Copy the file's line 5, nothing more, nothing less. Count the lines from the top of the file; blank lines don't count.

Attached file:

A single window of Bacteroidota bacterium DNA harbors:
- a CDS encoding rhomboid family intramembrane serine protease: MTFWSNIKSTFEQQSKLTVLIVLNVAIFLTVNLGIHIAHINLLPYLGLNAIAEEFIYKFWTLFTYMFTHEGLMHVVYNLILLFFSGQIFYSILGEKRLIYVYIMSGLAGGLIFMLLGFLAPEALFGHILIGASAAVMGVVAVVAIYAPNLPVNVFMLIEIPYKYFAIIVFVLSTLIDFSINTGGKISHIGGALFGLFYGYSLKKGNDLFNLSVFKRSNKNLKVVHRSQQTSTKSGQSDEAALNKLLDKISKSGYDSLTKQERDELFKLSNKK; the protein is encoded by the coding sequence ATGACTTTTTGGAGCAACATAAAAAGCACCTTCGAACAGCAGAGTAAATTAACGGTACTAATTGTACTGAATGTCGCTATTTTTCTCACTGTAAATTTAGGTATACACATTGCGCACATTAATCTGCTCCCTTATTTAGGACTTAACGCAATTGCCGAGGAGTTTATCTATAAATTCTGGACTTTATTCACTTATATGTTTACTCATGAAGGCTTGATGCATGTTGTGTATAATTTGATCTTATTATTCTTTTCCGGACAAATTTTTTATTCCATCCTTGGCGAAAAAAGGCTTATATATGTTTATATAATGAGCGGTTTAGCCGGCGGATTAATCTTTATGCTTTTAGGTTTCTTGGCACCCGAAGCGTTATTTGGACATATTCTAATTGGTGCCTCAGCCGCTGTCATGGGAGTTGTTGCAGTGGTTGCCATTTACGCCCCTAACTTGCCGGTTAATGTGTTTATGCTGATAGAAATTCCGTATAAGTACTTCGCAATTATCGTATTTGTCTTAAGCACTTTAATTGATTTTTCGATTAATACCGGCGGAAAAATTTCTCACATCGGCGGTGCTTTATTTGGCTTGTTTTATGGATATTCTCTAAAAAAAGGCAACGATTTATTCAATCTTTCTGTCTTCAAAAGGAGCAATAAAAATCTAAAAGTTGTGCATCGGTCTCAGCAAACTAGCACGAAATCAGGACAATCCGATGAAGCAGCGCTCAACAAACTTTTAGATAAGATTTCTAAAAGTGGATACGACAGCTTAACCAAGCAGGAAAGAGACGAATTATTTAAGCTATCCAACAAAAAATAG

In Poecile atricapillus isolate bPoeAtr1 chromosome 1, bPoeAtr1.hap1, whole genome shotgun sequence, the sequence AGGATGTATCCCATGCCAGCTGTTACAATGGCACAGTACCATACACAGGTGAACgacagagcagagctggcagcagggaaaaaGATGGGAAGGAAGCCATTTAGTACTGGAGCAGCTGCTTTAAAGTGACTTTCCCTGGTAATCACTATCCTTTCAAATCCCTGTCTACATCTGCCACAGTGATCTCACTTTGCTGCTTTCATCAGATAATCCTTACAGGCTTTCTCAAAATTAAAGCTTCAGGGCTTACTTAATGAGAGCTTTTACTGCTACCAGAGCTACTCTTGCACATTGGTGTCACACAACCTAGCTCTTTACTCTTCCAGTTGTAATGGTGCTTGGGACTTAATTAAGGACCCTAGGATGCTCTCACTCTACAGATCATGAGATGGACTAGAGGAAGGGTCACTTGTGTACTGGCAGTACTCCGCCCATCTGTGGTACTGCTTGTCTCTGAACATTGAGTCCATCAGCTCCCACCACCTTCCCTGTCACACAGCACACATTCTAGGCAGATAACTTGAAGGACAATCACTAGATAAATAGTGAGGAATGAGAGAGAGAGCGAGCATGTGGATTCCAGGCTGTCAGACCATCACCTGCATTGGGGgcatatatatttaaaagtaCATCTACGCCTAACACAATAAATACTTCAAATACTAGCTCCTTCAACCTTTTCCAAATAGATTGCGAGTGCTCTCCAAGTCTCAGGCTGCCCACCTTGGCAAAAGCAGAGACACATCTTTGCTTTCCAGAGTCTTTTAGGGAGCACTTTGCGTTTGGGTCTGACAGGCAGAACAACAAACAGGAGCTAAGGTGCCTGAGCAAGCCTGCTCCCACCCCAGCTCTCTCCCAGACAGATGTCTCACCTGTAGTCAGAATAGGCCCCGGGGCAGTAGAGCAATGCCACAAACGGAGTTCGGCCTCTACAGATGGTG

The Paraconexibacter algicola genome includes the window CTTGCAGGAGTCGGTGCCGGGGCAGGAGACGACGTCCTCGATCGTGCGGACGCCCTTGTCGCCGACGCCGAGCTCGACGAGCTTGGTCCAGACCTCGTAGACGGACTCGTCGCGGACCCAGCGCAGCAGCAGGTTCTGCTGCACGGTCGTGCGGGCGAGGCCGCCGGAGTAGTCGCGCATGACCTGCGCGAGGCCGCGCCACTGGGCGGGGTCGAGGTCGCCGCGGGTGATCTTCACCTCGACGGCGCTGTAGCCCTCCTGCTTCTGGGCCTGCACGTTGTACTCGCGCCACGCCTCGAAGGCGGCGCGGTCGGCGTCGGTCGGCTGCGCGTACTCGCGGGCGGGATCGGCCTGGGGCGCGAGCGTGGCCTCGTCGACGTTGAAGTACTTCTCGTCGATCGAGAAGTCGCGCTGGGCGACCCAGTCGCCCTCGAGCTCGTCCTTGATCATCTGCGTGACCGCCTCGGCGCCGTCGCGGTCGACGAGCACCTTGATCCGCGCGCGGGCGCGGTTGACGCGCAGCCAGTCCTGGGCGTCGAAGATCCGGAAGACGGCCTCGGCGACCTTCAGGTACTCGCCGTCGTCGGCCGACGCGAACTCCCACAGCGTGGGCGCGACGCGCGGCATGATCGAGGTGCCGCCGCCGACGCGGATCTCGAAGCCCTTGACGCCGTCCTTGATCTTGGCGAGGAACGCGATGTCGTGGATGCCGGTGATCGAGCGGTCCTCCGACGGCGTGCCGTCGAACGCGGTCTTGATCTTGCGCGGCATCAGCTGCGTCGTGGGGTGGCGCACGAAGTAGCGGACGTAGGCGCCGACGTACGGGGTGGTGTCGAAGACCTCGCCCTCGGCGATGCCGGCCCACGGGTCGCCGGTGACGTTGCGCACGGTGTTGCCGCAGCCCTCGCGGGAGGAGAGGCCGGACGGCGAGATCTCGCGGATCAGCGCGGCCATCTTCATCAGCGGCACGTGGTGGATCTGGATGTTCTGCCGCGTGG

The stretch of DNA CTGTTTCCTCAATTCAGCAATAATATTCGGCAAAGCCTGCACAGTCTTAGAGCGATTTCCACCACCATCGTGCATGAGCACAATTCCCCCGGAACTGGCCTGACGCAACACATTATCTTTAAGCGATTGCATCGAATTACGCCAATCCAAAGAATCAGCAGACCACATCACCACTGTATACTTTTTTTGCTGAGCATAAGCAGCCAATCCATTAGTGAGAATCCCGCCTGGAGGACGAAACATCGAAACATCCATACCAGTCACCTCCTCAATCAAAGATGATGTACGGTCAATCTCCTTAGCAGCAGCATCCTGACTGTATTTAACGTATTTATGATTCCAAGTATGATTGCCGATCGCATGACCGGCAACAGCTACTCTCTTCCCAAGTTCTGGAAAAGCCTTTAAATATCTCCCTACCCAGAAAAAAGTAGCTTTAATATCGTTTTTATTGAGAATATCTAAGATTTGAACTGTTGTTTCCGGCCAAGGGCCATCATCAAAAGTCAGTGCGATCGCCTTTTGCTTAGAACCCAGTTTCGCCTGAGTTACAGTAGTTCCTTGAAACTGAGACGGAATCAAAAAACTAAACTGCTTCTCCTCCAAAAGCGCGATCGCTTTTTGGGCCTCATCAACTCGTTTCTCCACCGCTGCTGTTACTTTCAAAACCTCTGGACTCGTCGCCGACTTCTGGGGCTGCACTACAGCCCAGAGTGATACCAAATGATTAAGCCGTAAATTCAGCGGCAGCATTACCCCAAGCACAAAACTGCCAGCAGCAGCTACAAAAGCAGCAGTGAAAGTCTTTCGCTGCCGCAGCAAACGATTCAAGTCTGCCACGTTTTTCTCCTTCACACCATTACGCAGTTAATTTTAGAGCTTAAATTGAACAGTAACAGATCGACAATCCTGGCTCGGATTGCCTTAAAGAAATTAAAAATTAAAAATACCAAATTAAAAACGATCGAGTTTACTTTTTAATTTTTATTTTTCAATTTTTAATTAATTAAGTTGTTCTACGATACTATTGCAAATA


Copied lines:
The stretch of DNA CTGTTTCCTCAATTCAGCAATAATATTCGGCAAAGCCTGCACAGTCTTAGAGCGATTTCCACCACCATCGTGCATGAGCACAATTCCCCCGGAACTGGCCTGACGCAACACATTATCTTTAAGCGATTGCATCGAATTACGCCAATCCAAAGAATCAGCAGACCACATCACCACTGTATACTTTTTTTGCTGAGCATAAGCAGCCAATCCATTAGTGAGAATCCCGCCTGGAGGACGAAACATCGAAACATCCATACCAGTCACCTCCTCAATCAAAGATGATGTACGGTCAATCTCCTTAGCAGCAGCATCCTGACTGTATTTAACGTATTTATGATTCCAAGTATGATTGCCGATCGCATGACCGGCAACAGCTACTCTCTTCCCAAGTTCTGGAAAAGCCTTTAAATATCTCCCTACCCAGAAAAAAGTAGCTTTAATATCGTTTTTATTGAGAATATCTAAGATTTGAACTGTTGTTTCCGGCCAAGGGCCATCATCAAAAGTCAGTGCGATCGCCTTTTGCTTAGAACCCAGTTTCGCCTGAGTTACAGTAGTTCCTTGAAACTGAGACGGAATCAAAAAACTAAACTGCTTCTCCTCCAAAAGCGCGATCGCTTTTTGGGCCTCATCAACTCGTTTCTCCACCGCTGCTGTTACTTTCAAAACCTCTGGACTCGTCGCCGACTTCTGGGGCTGCACTACAGCCCAGAGTGATACCAAATGATTAAGCCGTAAATTCAGCGGCAGCATTACCCCAAGCACAAAACTGCCAGCAGCAGCTACAAAAGCAGCAGTGAAAGTCTTTCGCTGCCGCAGCAAACGATTCAAGTCTGCCACGTTTTTCTCCTTCACACCATTACGCAGTTAATTTTAGAGCTTAAATTGAACAGTAACAGATCGACAATCCTGGCTCGGATTGCCTTAAAGAAATTAAAAATTAAAAATACCAAATTAAAAACGATCGAGTTTACTTTTTAATTTTTATTTTTCAATTTTTAATTAATTAAGTTGTTCTACGATACTATTGCAAATA